OPINION4 February 2015

Training for the future


Everyone says that Africa is the next big opportunity for business growth, and it seems obvious that it must be. It has huge natural resources, a large and growing population, plus there has been significant investment in the infrastructure, and in education, in recent years.

And, probably most importantly, modern technology is allowing the continent to leapfrog whole stages of development, and catch up with the rest of the world quickly and economically. So, yes, all of that must result in growing consumer demand.

And growing consumer demand must mean a huge growth in the demand for market research, mustn’t it?

And yet…

And yet the market for MR in Africa, although growing fast, is still tiny in relative terms. There still seems to be a real reluctance to commission research in Africa.

Why is this? I think mainly because the market research infrastructure is not in place:

  • The official national statistics are often out-of-date, sparse, and frequently discredited, due to corruption at various kinds
  • There aren’t the major ‘gold standard’ studies, like our NRS, that are widely published and can be used (reliably) to define target populations  and set accurate quotas
  • Hence sample design is very difficult – so-called ‘nationally representative’ samples are mainly done in a few major cities among relatively rich people, and so only actually represent a handful of the total population in percentage terms
  • There just aren’t the trained and experienced researchers and field-workers around that you need to do quality MR
  • There’s no history of developing and checking MR techniques – particularly whether they actually work within the local culture – in fact there’s more of a history of assuming that western methods will work perfectly well there, and cutting corners, in order to be ‘pragmatic’

You hear clients saying openly that they know that the market data they have is just not good, that they can’t rely on it, and sometimes they don’t (daren’t?! ) show it to their management. So naturally this makes clients reluctant to buy more research. Hence the market is not the size that you would expect.

What can be done about it?

I believe that the key issue is all about raising quality levels before MR is discredited. Investment in MR training is what is required, and this represents an opportunity for the MRS.

You may have read an article on the site in June last year about an initiative in Rwanda between Girl Hub, 2CV and the MRS, detailing how six Rwandan women had become the first MRS Certified qualitative researchers in Rwanda. This is a real achievement by everyone concerned – qualitative research in particular is so important in all emerging markets, and there simply aren’t enough good people to meet the demand, so poor quality work is often what the client gets. Girl Hub and 2CV are really to be congratulated on their initiative and commitment to making it happen. But we should be doing more.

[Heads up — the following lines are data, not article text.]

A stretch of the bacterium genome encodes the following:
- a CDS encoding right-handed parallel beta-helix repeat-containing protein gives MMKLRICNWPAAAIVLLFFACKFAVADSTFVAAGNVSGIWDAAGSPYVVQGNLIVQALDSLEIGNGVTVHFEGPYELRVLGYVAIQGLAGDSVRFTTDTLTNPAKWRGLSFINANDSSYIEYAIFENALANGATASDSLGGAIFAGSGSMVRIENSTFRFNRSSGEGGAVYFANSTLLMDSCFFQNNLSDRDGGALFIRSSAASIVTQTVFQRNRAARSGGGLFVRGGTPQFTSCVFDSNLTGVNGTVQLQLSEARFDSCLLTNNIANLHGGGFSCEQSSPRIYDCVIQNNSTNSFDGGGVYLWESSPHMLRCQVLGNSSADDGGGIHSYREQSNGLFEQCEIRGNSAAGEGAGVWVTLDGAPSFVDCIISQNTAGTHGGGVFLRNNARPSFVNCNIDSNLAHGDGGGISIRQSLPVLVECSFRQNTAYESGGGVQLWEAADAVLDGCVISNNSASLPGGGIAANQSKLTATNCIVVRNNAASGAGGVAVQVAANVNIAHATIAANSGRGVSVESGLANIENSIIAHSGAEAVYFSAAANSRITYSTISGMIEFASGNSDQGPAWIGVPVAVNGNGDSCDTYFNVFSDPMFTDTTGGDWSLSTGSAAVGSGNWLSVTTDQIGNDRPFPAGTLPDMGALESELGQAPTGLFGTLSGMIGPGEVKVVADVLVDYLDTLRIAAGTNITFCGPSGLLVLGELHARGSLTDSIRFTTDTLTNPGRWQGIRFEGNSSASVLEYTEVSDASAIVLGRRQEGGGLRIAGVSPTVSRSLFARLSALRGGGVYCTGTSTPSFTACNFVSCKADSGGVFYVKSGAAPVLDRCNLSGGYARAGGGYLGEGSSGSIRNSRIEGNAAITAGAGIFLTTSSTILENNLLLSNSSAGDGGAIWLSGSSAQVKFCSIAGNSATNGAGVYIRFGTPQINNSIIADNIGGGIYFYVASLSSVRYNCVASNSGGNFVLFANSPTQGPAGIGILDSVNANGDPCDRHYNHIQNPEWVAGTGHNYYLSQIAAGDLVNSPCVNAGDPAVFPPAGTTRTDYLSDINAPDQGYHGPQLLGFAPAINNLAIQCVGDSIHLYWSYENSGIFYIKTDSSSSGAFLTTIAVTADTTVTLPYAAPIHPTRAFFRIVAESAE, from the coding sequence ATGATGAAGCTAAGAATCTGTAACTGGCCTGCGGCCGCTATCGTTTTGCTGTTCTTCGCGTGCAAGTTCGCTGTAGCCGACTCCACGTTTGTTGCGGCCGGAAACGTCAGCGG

There has also been a recent GfK Verein/ DEG initiative to improve the quality of data collection by the introduction of Accredited Interviewer Training schemes. The local associations and training companies wanted international accreditation of their programmes, and the MRS have accredited the training programmes in Ghana and South Africa, and I hope that Kenya will soon follow.

The majority of data collection is still done face-to-face in Africa, and it seems that the local agencies frequently feel that it’s cheaper to redo interviews than to invest in training the interviewers to get them right first time. All the old arguments are trotted out – it’s a part-time, transient workforce – why should I invest in training people when it might benefit my competitors? There isn’t a history of cooperation through a local association like there is here. However – it’s easy to criticise – we’ve been fortunate in the UK to have had the time (decades, in fact) to build up our quality systems and training. It’s not easy to ‘leapfrog’ that process.

Important first steps, but what next?

These MRS Accredited Training programmes are relatively small first steps towards supporting the MR industry in Africa to raise standards and build capacity – however they are important first steps – the MRS is highly respected globally – particularly for its training programmes – which are continuously updated and developed to meet current industry needs. Personally, I’d like to see the MRS become a global training provider – not just through formal accreditation of local training, but via the spread of the MRS Certificate and Diploma – and the new CPD programme – which is a real first in the Industry.

The other thing we could do is provide more online support. Time and time again, when I’m in Africa, I’m asked about global networks that young researchers in developing markets should join, and there really aren’t any. Perhaps our young researchers could initiate a global knowledge sharing/support network?

After all, it’s actually in our interests

Any feeling that market research is not delivering what it should must be addressed, for the sake of the overall reputation of the industry. More and more of us do international research – we need to be confident that we’re getting quality data from whatever country we buy from. After all, it’s our personal reputation that’s at stake, if we deliver poor quality work.

I know we’re all busy, but if we don’t support the industry in general and help our colleagues, we won’t have a global industry to be proud of. And that would be a great pity.

Phyllis Macfarlane is programme manager, Global Training at GfK.